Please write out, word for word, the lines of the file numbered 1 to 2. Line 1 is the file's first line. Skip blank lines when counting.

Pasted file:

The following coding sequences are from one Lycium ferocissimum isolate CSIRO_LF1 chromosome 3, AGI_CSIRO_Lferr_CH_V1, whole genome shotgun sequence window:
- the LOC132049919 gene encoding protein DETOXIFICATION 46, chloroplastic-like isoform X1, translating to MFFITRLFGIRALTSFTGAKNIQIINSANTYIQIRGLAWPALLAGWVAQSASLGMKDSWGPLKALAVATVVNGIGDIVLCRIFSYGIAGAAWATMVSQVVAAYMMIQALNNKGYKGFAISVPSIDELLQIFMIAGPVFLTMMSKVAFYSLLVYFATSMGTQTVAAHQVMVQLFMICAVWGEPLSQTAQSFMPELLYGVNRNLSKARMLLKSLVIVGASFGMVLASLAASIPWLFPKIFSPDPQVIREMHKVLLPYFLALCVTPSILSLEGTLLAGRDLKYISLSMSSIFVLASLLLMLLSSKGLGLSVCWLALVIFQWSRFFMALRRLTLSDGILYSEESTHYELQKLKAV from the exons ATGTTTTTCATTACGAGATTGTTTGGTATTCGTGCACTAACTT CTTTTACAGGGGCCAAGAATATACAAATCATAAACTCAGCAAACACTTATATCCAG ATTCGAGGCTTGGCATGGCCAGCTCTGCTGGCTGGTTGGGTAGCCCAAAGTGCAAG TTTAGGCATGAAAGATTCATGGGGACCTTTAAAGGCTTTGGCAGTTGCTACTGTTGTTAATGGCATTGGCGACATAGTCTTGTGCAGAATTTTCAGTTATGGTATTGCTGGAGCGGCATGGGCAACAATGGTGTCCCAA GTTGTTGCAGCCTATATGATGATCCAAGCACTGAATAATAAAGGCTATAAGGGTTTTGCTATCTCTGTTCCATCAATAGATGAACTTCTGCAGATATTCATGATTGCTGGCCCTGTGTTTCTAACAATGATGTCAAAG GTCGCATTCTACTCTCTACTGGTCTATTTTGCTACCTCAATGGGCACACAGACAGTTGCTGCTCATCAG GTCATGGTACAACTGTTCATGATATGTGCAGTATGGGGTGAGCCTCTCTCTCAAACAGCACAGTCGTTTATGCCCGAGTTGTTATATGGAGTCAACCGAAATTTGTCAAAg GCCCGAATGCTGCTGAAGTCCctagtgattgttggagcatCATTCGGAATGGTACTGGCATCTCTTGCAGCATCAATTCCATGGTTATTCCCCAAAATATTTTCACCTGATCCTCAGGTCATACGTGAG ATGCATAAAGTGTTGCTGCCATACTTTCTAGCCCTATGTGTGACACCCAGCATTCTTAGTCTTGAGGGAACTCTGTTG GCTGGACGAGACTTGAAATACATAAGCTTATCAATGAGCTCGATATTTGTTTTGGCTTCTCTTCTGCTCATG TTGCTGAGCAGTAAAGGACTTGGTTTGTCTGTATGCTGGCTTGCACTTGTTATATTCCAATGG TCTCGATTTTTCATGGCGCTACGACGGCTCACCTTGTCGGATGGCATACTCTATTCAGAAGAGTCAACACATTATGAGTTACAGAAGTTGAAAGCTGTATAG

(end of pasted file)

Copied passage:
The following coding sequences are from one Lycium ferocissimum isolate CSIRO_LF1 chromosome 3, AGI_CSIRO_Lferr_CH_V1, whole genome shotgun sequence window:
- the LOC132049919 gene encoding protein DETOXIFICATION 46, chloroplastic-like isoform X1, translating to MFFITRLFGIRALTSFTGAKNIQIINSANTYIQIRGLAWPALLAGWVAQSASLGMKDSWGPLKALAVATVVNGIGDIVLCRIFSYGIAGAAWATMVSQVVAAYMMIQALNNKGYKGFAISVPSIDELLQIFMIAGPVFLTMMSKVAFYSLLVYFATSMGTQTVAAHQVMVQLFMICAVWGEPLSQTAQSFMPELLYGVNRNLSKARMLLKSLVIVGASFGMVLASLAASIPWLFPKIFSPDPQVIREMHKVLLPYFLALCVTPSILSLEGTLLAGRDLKYISLSMSSIFVLASLLLMLLSSKGLGLSVCWLALVIFQWSRFFMALRRLTLSDGILYSEESTHYELQKLKAV from the exons ATGTTTTTCATTACGAGATTGTTTGGTATTCGTGCACTAACTT CTTTTACAGGGGCCAAGAATATACAAATCATAAACTCAGCAAACACTTATATCCAG ATTCGAGGCTTGGCATGGCCAGCTCTGCTGGCTGGTTGGGTAGCCCAAAGTGCAAG TTTAGGCATGAAAGATTCATGGGGACCTTTAAAGGCTTTGGCAGTTGCTACTGTTGTTAATGGCATTGGCGACATAGTCTTGTGCAGAATTTTCAGTTATGGTATTGCTGGAGCGGCATGGGCAACAATGGTGTCCCAA GTTGTTGCAGCCTATATGATGATCCAAGCACTGAATAATAAAGGCTATAAGGGTTTTGCTATCTCTGTTCCATCAATAGATGAACTTCTGCAGATATTCATGATTGCTGGCCCTGTGTTTCTAACAATGATGTCAAAG GTCGCATTCTACTCTCTACTGGTCTATTTTGCTACCTCAATGGGCACACAGACAGTTGCTGCTCATCAG GTCATGGTACAACTGTTCATGATATGTGCAGTATGGGGTGAGCCTCTCTCTCAAACAGCACAGTCGTTTATGCCCGAGTTGTTATATGGAGTCAACCGAAATTTGTCAAAg GCCCGAATGCTGCTGAAGTCCctagtgattgttggagcatCATTCGGAATGGTACTGGCATCTCTTGCAGCATCAATTCCATGGTTATTCCCCAAAATATTTTCACCTGATCCTCAGGTCATACGTGAG ATGCATAAAGTGTTGCTGCCATACTTTCTAGCCCTATGTGTGACACCCAGCATTCTTAGTCTTGAGGGAACTCTGTTG GCTGGACGAGACTTGAAATACATAAGCTTATCAATGAGCTCGATATTTGTTTTGGCTTCTCTTCTGCTCATG TTGCTGAGCAGTAAAGGACTTGGTTTGTCTGTATGCTGGCTTGCACTTGTTATATTCCAATGG TCTCGATTTTTCATGGCGCTACGACGGCTCACCTTGTCGGATGGCATACTCTATTCAGAAGAGTCAACACATTATGAGTTACAGAAGTTGAAAGCTGTATAG